Presumption of Innocence

From Criminal Law Notebook
This page was last substantively updated or reviewed January 2015. (Rev. # 83044)

General Principles

See also: Presumptions and Principles of Fundamental Justice

At common law, all prosecutions start with a presumption of the accused's innocence. [1]

The presumption is said to be a "hallowed principle lying at the very heart of criminal law".[2]

The presumption of innocence requires that the Crown has the onus of proving all essential elements of proof beyond a reasonable doubt.[3]

Relationship to Right of Cross-examination

The right to cross examine a witness is necessary for trial fairness and is "closely linked to the presumption of innocence".[4]

  1. R v Bourque, 1969 CanLII 981 (BCCA), , 69 WWR 145, [1969] 4 CCC 358 (BCCA), per Branca JA
    R v Wiltshire (1881), 6 Q.B.D. 366, 14 Cox C.C. 541 (C.C.R.) (UK)
    R v Oakes, 1986 CanLII 46 (SCC), [1986] 1 SCR 103, per Dickson CJ, at para 30
  2. Oakes, ibid., at para 29
  3. R v Ewanchuk, 1999 CanLII 711 (SCC), [1999] 1 SCR 330, per Major J
    R v Chase, 1987 CanLII 23 (SCC), [1987] 2 SCR 293, per McIntyre J
    R v PLS, 1991 CanLII 103 (SCC), [1991] 1 SCR 909, per Sopinka J
  4. R v Osolin, 1993 CanLII 54 (SCC), [1993] 4 SCR 595, per Cory J

Constitutional Right

The right to a presumption of innocence is expressly protected in s. 11(d). It is also implicated in the rights under s. 7 of the Charter to rights of life, liberty and security of the person.[1]

Under section 11 of the Charter:

Proceedings in criminal and penal matters

11. Any person charged with an offence has the right

(d) to be presumed innocent until proven guilty according to law in a fair and public hearing by an independent and impartial tribunal;


The purpose of the presumption is to protect the fundamental liberty and human dignity of the accused.[2] The person faces "grave social and personal consequences" from the law and so needs protection.[3]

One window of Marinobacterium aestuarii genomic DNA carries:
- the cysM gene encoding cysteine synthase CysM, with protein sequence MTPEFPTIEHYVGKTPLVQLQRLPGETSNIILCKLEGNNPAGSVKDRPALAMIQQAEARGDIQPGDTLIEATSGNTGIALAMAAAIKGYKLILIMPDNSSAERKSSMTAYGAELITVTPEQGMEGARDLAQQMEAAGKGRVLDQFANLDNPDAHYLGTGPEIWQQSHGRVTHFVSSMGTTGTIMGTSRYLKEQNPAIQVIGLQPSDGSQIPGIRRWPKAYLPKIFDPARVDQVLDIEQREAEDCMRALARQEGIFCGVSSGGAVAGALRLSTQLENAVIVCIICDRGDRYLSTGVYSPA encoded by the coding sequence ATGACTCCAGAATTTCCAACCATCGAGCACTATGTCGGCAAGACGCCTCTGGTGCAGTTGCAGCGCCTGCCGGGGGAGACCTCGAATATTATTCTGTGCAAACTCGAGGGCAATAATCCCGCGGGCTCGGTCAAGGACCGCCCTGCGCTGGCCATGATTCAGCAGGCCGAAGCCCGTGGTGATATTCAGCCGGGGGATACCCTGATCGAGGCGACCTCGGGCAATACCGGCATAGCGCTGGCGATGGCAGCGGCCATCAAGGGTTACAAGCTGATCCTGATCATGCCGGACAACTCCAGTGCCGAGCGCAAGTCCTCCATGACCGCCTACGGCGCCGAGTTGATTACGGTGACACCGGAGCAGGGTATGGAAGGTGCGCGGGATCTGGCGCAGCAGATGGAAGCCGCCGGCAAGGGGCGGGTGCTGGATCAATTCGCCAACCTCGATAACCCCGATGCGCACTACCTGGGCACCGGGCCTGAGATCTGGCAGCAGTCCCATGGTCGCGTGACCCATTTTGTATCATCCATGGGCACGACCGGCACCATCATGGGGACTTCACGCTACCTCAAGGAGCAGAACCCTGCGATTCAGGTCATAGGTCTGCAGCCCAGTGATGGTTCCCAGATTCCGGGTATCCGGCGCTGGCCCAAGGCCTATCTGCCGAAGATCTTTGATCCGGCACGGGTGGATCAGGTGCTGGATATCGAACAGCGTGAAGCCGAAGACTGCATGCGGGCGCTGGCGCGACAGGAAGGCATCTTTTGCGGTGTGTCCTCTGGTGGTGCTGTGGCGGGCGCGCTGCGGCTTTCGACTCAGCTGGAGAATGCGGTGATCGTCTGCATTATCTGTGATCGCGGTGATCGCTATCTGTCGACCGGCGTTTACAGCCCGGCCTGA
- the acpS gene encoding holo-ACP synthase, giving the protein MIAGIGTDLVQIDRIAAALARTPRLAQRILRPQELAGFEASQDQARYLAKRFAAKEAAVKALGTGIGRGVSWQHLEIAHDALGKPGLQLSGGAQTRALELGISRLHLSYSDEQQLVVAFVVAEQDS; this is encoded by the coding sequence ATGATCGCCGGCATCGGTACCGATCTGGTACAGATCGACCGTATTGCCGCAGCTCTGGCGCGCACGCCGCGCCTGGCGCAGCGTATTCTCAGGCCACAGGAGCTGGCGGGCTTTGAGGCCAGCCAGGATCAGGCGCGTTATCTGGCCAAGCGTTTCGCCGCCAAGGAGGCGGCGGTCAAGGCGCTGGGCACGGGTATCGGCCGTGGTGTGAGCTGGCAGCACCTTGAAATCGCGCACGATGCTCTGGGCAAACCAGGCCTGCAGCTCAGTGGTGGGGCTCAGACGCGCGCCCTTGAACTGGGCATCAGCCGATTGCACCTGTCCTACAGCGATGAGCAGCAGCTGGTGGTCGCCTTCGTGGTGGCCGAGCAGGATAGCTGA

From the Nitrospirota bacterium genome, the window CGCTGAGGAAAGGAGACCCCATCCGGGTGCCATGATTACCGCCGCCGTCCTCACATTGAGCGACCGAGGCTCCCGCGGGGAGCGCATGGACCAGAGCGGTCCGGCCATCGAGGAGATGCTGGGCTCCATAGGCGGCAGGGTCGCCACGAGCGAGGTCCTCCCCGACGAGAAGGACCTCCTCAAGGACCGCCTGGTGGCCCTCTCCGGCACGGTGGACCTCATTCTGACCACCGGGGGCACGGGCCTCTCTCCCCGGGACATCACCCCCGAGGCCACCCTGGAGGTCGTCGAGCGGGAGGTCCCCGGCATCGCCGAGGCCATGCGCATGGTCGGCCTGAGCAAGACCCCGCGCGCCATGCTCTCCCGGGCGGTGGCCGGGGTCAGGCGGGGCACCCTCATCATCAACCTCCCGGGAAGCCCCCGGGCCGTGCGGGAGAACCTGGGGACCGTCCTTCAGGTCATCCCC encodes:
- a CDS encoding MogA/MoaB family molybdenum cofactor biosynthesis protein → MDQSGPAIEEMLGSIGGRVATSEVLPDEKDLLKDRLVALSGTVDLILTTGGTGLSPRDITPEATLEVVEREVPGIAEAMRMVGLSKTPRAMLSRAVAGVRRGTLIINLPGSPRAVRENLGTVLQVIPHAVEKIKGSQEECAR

The principle is an essential element to a system founded in the rule of law.[4]

Section 6 of the Criminal Code states:

Presumption of innocence

6 (1) Where an enactment creates an offence and authorizes a punishment to be imposed in respect of that offence,

(a) a person shall be deemed not to be guilty of the offence until he is convicted or discharged under section 730 [order of discharge] of the offence; and
(b) a person who is convicted or discharged under section 730 of the offence is not liable to any punishment in respect thereof other than the punishment prescribed by this Act or by the enactment that creates the offence.

[omitted (2) and (3)]
R.S., 1985, c. C-46, s. 6; R.S., 1985, c. 27 (1st Supp.), s. 4, c. 1 (4th Supp.), s. 18(F); 1995, c. 22, s. 10.


Note up: 6

From the right to the presumption flows the right to be convicted on when the offence has been proven beyond a reasonable doubt and the obligation on the Crown to bear the burden of proof.[5]

Statutory Presumptions

Consideration of whether a statutory presumption is constitutional should include consideration of whether:[6]

  1. importance of the legislative objective,
  2. how difficult it would be for the prosecution to prove the substituted fact beyond a reasonable doubt,
  3. whether it is possible, and how easy it is, for the accused to rebut the presumption, and,
  4. scientific advances
  1. R v Oakes, 1986 CanLII 46 (SCC), [1986] 1 SCR 103, per Dickson CJ, at para 29
  2. Oakes, ibid. ("...The presumption of innocence protects the fundamental liberty and human dignity of any and every person accused by the State of criminal conduct. An individual charged with a criminal offence faces grave social and personal consequences, including potential loss of physical liberty, subjection to social stigma and ostracism from the community, as well as other social, psychological and economic harms. ...")
  3. Oakes, ibid.
  4. Reference Re Motor Vehicle Act (British Columbia) s. 94(2), 1985 CanLII 81 (SCC), [1985] 2 SCR 486, per Lamer J ("It has from time immemorial been part of our system of laws that the innocent not be punished. This principle has long been recognized as an essential element of a system for the administration of justice which is founded upon a belief in the dignity and worth of the human person and on the rule of law.")
  5. Oakes, supra, at para 32
  6. R v St-Onge Lamoureux, 2012 SCC 57 (CanLII), [2012] 3 SCR 187, per Deschamps J, at para 31